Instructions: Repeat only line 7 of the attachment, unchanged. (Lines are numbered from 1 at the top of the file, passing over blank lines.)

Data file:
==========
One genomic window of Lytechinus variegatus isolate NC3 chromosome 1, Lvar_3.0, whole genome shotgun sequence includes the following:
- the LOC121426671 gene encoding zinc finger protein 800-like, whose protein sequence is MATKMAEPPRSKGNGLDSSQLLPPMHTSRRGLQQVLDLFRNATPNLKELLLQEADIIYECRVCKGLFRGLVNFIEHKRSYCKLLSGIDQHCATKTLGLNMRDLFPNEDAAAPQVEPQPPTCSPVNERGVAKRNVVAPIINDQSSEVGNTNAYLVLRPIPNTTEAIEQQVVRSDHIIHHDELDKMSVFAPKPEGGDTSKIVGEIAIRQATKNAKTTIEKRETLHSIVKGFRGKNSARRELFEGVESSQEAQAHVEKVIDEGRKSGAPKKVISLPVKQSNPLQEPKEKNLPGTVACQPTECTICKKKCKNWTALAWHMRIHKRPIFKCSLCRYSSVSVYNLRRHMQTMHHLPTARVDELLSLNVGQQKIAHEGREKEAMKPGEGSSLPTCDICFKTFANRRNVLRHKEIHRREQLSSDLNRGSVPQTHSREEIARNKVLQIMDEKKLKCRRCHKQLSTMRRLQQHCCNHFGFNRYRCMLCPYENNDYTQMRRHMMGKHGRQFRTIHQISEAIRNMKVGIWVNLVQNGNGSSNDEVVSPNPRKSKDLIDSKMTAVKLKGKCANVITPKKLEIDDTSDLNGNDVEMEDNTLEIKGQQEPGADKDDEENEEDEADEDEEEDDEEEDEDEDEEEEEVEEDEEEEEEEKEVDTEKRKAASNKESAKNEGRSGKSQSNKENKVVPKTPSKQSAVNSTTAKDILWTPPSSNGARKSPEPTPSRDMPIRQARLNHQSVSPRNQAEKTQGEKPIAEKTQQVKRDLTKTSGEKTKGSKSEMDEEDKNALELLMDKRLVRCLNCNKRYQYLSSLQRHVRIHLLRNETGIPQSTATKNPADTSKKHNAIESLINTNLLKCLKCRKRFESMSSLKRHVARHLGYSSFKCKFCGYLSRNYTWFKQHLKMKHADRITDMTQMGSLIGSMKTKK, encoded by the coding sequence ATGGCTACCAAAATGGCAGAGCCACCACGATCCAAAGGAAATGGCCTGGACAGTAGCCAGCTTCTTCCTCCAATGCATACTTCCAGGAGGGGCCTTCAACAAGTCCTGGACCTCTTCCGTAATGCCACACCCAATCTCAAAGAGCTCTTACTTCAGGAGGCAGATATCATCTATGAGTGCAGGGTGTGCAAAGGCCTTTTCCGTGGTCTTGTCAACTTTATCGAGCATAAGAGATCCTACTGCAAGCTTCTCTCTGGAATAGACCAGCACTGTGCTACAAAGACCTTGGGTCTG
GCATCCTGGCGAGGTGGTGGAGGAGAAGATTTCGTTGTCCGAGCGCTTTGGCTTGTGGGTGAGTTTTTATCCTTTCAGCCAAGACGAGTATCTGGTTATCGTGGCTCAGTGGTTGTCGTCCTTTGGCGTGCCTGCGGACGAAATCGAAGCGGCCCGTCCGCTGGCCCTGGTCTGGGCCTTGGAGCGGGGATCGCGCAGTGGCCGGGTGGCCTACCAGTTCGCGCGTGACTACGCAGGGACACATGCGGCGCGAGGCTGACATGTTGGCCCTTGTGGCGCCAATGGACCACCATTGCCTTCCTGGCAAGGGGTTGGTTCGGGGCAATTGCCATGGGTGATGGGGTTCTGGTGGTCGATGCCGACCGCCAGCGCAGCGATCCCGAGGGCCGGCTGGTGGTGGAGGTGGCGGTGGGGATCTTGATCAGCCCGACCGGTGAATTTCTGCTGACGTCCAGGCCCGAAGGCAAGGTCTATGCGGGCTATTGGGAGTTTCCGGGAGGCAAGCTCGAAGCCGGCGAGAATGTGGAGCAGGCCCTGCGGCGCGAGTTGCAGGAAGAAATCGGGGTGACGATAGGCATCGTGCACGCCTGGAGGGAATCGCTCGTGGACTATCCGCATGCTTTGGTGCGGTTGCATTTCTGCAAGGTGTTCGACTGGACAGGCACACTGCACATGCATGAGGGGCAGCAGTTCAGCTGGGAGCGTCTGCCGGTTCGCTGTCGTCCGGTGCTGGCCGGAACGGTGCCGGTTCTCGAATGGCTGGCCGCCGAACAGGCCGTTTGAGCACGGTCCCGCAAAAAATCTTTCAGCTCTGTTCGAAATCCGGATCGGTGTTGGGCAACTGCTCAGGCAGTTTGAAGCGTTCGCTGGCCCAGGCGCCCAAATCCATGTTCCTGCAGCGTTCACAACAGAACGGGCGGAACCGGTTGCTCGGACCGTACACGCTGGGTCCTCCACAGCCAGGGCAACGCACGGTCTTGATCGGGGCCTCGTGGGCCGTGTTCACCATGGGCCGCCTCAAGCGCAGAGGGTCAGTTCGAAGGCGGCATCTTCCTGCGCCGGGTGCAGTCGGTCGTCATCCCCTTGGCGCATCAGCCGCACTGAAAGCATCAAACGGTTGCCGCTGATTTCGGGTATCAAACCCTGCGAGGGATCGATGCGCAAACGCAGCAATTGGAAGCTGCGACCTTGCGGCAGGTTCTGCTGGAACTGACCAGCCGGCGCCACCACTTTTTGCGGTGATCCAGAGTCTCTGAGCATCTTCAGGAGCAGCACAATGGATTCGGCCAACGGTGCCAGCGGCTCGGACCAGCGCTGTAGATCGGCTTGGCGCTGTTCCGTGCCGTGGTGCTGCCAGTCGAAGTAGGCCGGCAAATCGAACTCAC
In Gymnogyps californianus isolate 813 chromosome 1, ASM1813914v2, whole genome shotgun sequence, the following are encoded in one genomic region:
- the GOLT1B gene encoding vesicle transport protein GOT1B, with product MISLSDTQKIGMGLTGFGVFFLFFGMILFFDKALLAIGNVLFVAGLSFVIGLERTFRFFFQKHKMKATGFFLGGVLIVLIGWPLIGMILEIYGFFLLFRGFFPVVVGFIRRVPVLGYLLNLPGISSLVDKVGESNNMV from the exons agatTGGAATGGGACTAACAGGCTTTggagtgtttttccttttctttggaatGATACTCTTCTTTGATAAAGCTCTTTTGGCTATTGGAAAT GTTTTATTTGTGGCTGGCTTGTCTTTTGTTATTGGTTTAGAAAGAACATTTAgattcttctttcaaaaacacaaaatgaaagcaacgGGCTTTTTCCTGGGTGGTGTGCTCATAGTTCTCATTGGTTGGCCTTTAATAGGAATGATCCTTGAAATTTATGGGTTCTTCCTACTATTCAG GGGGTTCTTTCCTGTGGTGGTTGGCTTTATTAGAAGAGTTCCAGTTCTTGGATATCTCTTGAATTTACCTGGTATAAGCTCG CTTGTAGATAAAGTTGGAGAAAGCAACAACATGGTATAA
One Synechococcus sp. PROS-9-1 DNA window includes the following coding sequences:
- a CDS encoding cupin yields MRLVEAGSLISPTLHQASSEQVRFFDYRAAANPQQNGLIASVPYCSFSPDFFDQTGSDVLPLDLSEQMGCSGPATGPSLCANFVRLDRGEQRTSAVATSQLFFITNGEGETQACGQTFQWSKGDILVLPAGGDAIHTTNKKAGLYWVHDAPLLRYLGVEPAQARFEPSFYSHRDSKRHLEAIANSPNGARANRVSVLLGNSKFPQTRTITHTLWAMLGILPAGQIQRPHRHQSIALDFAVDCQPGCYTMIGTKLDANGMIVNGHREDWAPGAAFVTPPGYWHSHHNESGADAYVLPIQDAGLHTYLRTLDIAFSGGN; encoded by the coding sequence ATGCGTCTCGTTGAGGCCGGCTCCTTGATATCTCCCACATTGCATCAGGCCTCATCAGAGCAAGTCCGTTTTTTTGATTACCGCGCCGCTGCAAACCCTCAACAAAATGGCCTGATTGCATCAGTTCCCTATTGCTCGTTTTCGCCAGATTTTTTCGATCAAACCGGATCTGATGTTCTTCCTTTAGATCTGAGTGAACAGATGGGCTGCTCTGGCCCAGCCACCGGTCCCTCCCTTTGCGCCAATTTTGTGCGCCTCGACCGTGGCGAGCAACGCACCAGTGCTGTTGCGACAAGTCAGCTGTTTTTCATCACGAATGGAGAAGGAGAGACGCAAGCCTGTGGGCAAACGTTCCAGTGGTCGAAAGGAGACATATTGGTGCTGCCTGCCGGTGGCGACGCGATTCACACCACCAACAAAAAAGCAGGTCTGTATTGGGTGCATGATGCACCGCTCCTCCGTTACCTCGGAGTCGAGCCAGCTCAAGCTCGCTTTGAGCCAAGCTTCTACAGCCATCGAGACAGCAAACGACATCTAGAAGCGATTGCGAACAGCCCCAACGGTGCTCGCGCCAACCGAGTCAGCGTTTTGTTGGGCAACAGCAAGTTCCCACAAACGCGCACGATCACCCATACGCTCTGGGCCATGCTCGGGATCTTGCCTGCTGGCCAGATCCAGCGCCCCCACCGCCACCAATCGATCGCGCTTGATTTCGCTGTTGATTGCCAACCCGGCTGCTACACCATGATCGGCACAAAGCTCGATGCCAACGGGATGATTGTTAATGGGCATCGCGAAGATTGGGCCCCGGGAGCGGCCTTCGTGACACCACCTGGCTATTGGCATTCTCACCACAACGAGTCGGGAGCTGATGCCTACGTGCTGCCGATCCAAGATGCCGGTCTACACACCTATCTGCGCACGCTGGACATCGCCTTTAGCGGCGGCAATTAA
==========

- a CDS encoding cupin yields MRLVEAGSLISPTLHQASSEQVRFFDYRAAANPQQNGLIASVPYCSFSPDFFDQTGSDVLPLDLSEQMGCSGPATGPSLCANFVRLDRGEQRTSAVATSQLFFITNGEGETQACGQTFQWSKGDILVLPAGGDAIHTTNKKAGLYWVHDAPLLRYLGVEPAQARFEPSFYSHRDSKRHLEAIANSPNGARANRVSVLLGNSKFPQTRTITHTLWAMLGILPAGQIQRPHRHQSIALDFAVDCQPGCYTMIGTKLDANGMIVNGHREDWAPGAAFVTPPGYWHSHHNESGADAYVLPIQDAGLHTYLRTLDIAFSGGN; encoded by the coding sequence ATGCGTCTCGTTGAGGCCGGCTCCTTGATATCTCCCACATTGCATCAGGCCTCATCAGAGCAAGTCCGTTTTTTTGATTACCGCGCCGCTGCAAACCCTCAACAAAATGGCCTGATTGCATCAGTTCCCTATTGCTCGTTTTCGCCAGATTTTTTCGATCAAACCGGATCTGATGTTCTTCCTTTAGATCTGAGTGAACAGATGGGCTGCTCTGGCCCAGCCACCGGTCCCTCCCTTTGCGCCAATTTTGTGCGCCTCGACCGTGGCGAGCAACGCACCAGTGCTGTTGCGACAAGTCAGCTGTTTTTCATCACGAATGGAGAAGGAGAGACGCAAGCCTGTGGGCAAACGTTCCAGTGGTCGAAAGGAGACATATTGGTGCTGCCTGCCGGTGGCGACGCGATTCACACCACCAACAAAAAAGCAGGTCTGTATTGGGTGCATGATGCACCGCTCCTCCGTTACCTCGGAGTCGAGCCAGCTCAAGCTCGCTTTGAGCCAAGCTTCTACAGCCATCGAGACAGCAAACGACATCTAGAAGCGATTGCGAACAGCCCCAACGGTGCTCGCGCCAACCGAGTCAGCGTTTTGTTGGGCAACAGCAAGTTCCCACAAACGCGCACGATCACCCATACGCTCTGGGCCATGCTCGGGATCTTGCCTGCTGGCCAGATCCAGCGCCCCCACCGCCACCAATCGATCGCGCTTGATTTCGCTGTTGATTGCCAACCCGGCTGCTACACCATGATCGGCACAAAGCTCGATGCCAACGGGATGATTGTTAATGGGCATCGCGAAGATTGGGCCCCGGGAGCGGCCTTCGTGACACCACCTGGCTATTGGCATTCTCACCACAACGAGTCGGGAGCTGATGCCTACGTGCTGCCGATCCAAGATGCCGGTCTACACACCTATCTGCGCACGCTGGACATCGCCTTTAGCGGCGGCAATTAA